Every once in a while the process of working through a lot of cinema results in the finding of a gem that makes it all worth while. This is most certainly the case with MOON (2009), an independent science fiction film directed by Duncan Jones.
MOON is set in the unspecified near future where Helium-3 mined from the dark side of the moon provides much of the world’s energy supplies. Astronaut Sam Bell (played by Sam Rockwell) is the lone worker on the moon’s space station who is completing a three year tour of duty for a major corporation, Lunar Industries. Sam receives some assistance from a robot named GERTY (voiced by Kevin Spacey) who monitors his health, cooks his meals, and communicates with the corporation on earth. But while Sam is greatly looking forward to his soon return to earth, especially since a broken satellite has made live communication to his wife impossible, he begins to experience headaches, hallucinations, and eventually starts to question his own sanity. After a near-fatal accident in a lunar rover while checking on the Helium-3 harvester, Sam awakens with little memory of the event, and finds a duplicate of himself on the station with him. This scenario sets the stage for a gripping process of self-discovery for Sam.
MOON is a great piece of science fiction. Those used to the stereotypical conventions of the genre may be disappointed to find them missing here, but they are more than made up for with a moving dramatic performance by Rockwell, and a story with a bit of mystery to it where the viewer (along with Sam himself) is not sure initially whether Sam is losing his mind or some other more sinister scenario explains the strange occurrences on the lunar base. The film also includes a few interesting visuals, not of hi-tech special effects depicting space ships in battle, but rather through panoramic shots of the barren moon’s surface (space shots reminiscent of 2001) serving as the setting for the small rover and harvester, visually communicating and reinforcing the sense of loneliness experienced by Sam. Beyond the psychological angst explored in MOON the film also incorporates pressing contemporary issues, such as the need for a growing global energy supply, concerns over large corporations (particularly those associated with energy production), memory and identity, and ethical issues surrounding cloning.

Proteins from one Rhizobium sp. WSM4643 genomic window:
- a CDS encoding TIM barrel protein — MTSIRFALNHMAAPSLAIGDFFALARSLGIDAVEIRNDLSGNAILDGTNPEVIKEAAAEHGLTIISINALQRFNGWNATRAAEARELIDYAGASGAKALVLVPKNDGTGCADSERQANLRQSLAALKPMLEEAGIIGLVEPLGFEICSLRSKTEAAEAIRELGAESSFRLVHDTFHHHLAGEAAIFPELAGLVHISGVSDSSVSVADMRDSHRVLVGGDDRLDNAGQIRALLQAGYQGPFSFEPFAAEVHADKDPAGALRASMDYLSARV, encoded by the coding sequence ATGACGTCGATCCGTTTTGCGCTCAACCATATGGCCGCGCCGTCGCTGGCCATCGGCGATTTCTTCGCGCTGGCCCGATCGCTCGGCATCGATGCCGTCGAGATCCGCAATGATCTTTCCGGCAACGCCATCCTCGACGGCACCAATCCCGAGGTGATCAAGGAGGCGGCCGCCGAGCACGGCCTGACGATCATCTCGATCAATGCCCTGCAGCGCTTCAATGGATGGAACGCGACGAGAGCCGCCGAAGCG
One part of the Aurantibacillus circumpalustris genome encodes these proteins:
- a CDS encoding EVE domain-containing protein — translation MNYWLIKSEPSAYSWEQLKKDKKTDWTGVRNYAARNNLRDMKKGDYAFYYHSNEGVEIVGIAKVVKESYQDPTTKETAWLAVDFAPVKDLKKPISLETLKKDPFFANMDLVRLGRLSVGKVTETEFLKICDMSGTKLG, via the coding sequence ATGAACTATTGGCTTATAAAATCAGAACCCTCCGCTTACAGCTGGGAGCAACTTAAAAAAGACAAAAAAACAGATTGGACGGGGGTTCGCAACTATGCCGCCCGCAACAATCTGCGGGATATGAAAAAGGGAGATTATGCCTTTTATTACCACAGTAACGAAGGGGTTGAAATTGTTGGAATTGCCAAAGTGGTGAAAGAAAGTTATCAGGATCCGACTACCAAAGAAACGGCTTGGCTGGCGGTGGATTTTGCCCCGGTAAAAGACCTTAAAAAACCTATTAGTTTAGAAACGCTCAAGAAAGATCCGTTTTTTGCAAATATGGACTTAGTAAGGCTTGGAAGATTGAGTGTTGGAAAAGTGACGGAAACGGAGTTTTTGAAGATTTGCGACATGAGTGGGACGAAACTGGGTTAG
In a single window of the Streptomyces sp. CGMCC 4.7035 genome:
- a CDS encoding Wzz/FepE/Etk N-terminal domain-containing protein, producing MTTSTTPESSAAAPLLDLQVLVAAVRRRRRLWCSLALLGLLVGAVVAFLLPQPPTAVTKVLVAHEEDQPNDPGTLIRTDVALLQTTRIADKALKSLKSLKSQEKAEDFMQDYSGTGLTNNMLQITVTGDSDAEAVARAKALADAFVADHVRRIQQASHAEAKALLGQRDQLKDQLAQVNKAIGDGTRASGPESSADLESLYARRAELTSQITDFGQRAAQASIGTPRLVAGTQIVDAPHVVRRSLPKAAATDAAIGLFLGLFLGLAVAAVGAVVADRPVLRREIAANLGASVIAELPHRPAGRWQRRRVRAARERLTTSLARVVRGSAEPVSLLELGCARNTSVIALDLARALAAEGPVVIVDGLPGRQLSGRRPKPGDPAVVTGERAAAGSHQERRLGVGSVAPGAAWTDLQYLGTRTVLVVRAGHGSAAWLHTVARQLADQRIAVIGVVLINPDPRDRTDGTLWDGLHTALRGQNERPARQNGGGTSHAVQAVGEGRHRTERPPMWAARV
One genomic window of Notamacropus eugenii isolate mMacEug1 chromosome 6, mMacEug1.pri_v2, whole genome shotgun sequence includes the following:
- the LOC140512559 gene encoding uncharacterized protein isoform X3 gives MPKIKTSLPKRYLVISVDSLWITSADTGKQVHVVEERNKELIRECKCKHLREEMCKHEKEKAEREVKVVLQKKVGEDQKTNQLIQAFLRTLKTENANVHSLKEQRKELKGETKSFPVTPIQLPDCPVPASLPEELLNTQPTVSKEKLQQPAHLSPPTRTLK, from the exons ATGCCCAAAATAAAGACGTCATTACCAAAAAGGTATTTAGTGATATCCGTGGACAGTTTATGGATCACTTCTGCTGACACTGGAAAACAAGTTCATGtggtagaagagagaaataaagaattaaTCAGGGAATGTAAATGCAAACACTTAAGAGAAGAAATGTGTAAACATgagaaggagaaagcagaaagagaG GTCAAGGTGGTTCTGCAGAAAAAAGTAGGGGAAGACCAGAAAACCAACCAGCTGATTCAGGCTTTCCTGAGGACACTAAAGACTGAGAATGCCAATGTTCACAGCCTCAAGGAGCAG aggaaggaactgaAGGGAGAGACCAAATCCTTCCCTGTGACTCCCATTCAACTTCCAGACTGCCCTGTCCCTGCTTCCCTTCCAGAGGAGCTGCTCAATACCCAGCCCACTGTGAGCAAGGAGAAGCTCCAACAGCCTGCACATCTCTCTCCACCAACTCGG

MOON is an intelligent piece of science fiction (demonstrating again that the genre is suited to good storytelling and film making) that should have received greater screening presence in its release. Hopefully word will spread through reviewers now that the film is available on DVD which will result in greater exposure for this piece. In my view it is in a category that places it among the ranks of some of the best science fiction produced. At a time when some are wondering whether contemporary science fiction has surpassed horror, with films like MOON and District 9 it seems especially strong that this is indeed the case. If you’re a serious science fiction fan rent MOON , or better yet, purchase it and add it to your film collection.